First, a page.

Oh what Italy could be with a little yellow paint
Day 2, Sunday, 22 April 2007 – Tip for the day: everybody in Valle d’Aosta seems to barbecue on Sunday and nobody offers you some of their grilled meat and vegetables even if you stare longingly at the grill while asking for directions.
Tip for the day II: if you are walking in Valle d’Aosta on a Sunday make sure you have a hearty breakfast and you bring plenty of good stuff for lunch because the smell of the BBQ travels far.
Tip for the day III: what ever you do don’t do like your correspondent…skip breakfast and bring only nuts and dried fruit for lunch.
I’d been introduced in Aosta to a very kind man named Enea Fiorentini who is something of an expert on the Via Francigena, above all on the part of the route in Valle d’Aosta.
Enea inundated me with maps and preceded to explain to me how to arrive all the way to Ivrea, three days away, avoiding the busy Statale (state road) 26. He also told me that a mystery group has been painting yellow arrows and the letter “F” along the route to help pilgrims until the government gets it together to do something about marking the trail.
Leaving Aosta I quickly found the yellow arrows and was feeling quite content with myself until they disappeared and I found myself scrambling about looking for a trail, an arrow, anything. Enea’s map didn’t cover the spt where I lost the arrows. I ended up on the SS 26 breathing fumes, dodging vehicles and wondering why Italy can’t hire some of its army of unemployed and under-employed youth to mark these trails. Give them a bucket of yellow paint and a paint brush and send them on their way.
Several attempts to leave the SS 26 proved fruitless and by the arrival in Saint Vincent I was discouraged and wondering how I would ever make it to Rome if I have to spend half my time and three-quarters of my energy looking for trails that may or may not exist.
If somebody from the secret yellow paint group is reading this, a few thoughts: first off, thanks for the efforts, the idea is stellar. Second off, don’t be so parsimonious with the paint. Slop it on there, all future pilgrims will thank you. Third off, speak to the local government, could they really be against what you’re doing and couldn’t they give you some funds to help the project?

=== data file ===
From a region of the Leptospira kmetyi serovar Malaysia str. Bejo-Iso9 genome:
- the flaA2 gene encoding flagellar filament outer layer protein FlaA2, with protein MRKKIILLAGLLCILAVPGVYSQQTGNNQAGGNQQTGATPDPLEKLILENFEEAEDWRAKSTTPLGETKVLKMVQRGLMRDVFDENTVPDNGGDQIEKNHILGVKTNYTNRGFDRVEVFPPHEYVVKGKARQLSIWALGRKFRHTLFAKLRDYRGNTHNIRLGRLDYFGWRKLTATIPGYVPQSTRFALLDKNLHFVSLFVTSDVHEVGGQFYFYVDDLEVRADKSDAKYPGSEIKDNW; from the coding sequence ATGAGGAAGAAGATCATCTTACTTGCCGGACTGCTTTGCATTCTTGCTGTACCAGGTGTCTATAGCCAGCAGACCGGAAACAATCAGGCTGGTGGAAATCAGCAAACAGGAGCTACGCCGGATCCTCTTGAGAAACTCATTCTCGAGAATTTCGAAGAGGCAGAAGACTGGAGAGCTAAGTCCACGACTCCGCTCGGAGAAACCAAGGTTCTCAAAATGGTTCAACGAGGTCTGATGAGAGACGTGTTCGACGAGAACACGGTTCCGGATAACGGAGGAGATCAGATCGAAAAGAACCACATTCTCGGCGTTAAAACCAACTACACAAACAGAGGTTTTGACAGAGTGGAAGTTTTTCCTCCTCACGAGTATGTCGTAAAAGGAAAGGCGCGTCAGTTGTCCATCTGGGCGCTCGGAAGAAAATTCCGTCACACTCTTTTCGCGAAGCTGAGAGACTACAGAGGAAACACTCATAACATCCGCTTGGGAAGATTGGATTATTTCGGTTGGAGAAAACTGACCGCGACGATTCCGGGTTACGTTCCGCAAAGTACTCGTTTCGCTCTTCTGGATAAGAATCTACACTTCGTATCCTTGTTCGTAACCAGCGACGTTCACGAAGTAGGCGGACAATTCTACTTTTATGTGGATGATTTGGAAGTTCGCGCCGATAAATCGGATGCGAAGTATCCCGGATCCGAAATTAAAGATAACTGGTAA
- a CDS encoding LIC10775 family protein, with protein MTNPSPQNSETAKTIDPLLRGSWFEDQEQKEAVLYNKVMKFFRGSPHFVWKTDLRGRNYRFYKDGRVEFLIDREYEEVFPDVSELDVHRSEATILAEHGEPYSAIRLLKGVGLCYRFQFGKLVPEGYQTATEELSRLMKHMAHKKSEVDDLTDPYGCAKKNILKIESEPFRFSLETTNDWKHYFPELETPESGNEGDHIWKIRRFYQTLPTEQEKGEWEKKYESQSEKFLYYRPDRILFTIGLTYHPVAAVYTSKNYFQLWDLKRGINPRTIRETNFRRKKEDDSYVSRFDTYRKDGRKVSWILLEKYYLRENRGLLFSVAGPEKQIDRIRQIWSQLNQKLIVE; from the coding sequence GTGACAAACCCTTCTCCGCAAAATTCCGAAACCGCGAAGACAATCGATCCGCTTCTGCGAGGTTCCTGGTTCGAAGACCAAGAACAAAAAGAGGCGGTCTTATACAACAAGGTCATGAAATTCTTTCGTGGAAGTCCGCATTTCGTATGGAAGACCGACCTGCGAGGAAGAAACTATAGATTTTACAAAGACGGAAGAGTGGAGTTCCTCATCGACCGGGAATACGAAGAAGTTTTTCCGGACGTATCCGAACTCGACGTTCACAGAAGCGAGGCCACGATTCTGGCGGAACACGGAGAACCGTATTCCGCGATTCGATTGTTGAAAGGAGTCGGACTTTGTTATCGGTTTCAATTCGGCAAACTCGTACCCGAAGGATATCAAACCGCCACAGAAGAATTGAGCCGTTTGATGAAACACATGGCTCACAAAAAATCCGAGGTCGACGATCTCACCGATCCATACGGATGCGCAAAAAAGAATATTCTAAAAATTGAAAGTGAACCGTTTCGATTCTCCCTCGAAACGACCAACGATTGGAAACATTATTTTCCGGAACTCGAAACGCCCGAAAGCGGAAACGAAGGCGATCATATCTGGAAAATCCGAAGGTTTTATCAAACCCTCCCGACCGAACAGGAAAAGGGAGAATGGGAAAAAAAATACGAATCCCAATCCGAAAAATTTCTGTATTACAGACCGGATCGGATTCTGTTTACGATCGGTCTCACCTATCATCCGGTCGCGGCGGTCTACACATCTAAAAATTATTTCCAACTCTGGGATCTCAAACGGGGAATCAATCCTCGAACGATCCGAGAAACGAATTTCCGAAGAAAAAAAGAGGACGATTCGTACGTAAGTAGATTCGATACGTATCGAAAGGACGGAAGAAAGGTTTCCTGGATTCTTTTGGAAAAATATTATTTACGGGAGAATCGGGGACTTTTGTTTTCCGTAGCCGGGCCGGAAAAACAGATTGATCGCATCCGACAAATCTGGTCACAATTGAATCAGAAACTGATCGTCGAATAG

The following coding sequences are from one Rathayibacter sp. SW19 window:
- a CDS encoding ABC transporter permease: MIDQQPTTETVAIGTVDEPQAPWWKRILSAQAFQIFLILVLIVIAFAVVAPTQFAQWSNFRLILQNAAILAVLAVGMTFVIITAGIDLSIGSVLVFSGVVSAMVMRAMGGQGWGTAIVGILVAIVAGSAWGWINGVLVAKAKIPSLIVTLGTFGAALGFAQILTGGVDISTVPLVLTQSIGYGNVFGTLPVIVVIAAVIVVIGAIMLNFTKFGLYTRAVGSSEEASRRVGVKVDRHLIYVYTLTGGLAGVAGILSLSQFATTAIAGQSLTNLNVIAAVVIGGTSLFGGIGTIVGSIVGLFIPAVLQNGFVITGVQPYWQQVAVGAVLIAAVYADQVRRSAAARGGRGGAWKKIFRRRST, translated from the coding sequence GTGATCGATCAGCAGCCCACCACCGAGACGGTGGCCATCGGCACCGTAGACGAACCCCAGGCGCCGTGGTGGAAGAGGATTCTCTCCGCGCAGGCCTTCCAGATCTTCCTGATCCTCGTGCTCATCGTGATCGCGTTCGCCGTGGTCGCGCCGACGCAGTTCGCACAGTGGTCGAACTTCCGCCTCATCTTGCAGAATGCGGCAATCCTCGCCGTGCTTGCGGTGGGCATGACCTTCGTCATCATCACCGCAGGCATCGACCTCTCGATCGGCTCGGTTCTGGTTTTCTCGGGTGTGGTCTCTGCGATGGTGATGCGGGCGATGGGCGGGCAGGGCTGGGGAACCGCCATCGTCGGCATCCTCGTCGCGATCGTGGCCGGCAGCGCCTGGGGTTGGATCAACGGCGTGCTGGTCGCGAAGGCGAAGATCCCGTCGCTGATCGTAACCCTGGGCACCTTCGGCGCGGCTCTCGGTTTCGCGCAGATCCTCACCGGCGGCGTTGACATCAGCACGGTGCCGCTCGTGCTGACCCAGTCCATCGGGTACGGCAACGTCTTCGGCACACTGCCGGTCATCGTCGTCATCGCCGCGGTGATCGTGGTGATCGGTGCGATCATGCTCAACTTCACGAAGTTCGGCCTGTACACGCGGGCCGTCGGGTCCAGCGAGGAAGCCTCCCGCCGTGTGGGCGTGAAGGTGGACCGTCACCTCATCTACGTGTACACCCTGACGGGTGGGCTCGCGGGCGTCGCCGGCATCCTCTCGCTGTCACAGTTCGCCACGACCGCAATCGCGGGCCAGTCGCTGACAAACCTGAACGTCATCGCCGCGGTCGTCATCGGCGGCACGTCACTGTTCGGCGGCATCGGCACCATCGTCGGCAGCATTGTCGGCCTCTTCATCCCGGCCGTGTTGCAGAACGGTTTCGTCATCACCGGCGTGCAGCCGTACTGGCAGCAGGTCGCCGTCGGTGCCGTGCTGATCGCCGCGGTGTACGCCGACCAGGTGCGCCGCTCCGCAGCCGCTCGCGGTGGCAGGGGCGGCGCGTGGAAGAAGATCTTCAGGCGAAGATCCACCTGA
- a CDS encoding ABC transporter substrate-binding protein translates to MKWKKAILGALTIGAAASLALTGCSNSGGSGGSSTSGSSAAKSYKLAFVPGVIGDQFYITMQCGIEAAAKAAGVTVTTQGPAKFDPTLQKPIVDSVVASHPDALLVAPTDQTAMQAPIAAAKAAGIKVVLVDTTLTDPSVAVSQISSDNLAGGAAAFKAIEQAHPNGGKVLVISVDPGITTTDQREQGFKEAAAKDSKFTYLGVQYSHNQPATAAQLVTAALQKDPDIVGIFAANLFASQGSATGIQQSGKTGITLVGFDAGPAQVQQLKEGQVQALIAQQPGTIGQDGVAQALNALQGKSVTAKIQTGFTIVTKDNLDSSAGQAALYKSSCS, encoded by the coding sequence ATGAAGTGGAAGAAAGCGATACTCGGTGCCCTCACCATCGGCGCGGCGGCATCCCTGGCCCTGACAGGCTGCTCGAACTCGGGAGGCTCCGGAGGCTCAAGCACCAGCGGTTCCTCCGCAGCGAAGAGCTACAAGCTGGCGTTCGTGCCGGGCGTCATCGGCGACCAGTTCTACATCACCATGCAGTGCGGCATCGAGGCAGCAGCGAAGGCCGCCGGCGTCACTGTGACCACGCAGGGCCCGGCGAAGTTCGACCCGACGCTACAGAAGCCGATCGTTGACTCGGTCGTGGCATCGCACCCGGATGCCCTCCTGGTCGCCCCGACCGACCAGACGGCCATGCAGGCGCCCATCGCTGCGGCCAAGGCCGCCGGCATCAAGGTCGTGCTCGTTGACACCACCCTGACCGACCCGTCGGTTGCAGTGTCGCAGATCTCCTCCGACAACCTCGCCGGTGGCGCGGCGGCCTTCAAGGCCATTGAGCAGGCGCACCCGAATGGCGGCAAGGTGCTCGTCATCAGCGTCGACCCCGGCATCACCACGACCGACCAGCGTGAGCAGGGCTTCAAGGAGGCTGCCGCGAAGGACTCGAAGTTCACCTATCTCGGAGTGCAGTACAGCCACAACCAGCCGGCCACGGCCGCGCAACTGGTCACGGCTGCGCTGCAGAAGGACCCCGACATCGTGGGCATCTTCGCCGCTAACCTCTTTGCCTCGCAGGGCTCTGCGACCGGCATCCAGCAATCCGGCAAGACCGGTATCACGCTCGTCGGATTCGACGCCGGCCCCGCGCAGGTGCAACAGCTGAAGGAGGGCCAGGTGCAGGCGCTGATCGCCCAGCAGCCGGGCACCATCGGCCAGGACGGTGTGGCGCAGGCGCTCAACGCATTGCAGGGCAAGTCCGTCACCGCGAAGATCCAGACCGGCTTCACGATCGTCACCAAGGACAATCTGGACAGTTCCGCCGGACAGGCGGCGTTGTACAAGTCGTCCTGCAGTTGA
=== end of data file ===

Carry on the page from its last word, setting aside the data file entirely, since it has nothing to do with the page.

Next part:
I walked for 500 meters with Nico (aged 85?) in Nus, but other than that it was a solitary affair. He wouldn’t let me take his picture and responded to my query with: “Nus is full of pretty women, take their picture.”
Exhausted and exasperated I plopped down at the hotel Leon d’Oro feeling very much like an isolated pilgrim on my own and cut off from the world. The hotel thing is certainly more luxurious than the shared quarters typical of the Camino de Santiago (and something has to be said about not being in 30-person rooms with 18 snorers), but it’s just not the same when you don’t have fellow pilgrims to swap stories with and compare injuries.
A pizza with vegetables and a few glasses of local red wine raised my spirits a tad before bed time.
Just for the record, I looked hard in Nus, no pretty women to be seen.
Trip details: Aosta to Saint Vincent, 35K, altitude change: 646 meters up, 659 meters down.
State of the route: potentially good in that the trails exist, but finding them is sort of like shooting pool in the dark, the exasperated pilgrim is likely to settle for the horrible S26. Water fountains in almost every village.
Weather report: sunny in the morning though a bit hazy, clouds by mid-afternoon and two drops of rain (literally) in late afternoon. 17 degrees C on departure and 22 on arrival.
Medical report: worrying. The three blisters became five after a few hours and they all hurt. Some cramping in both calves.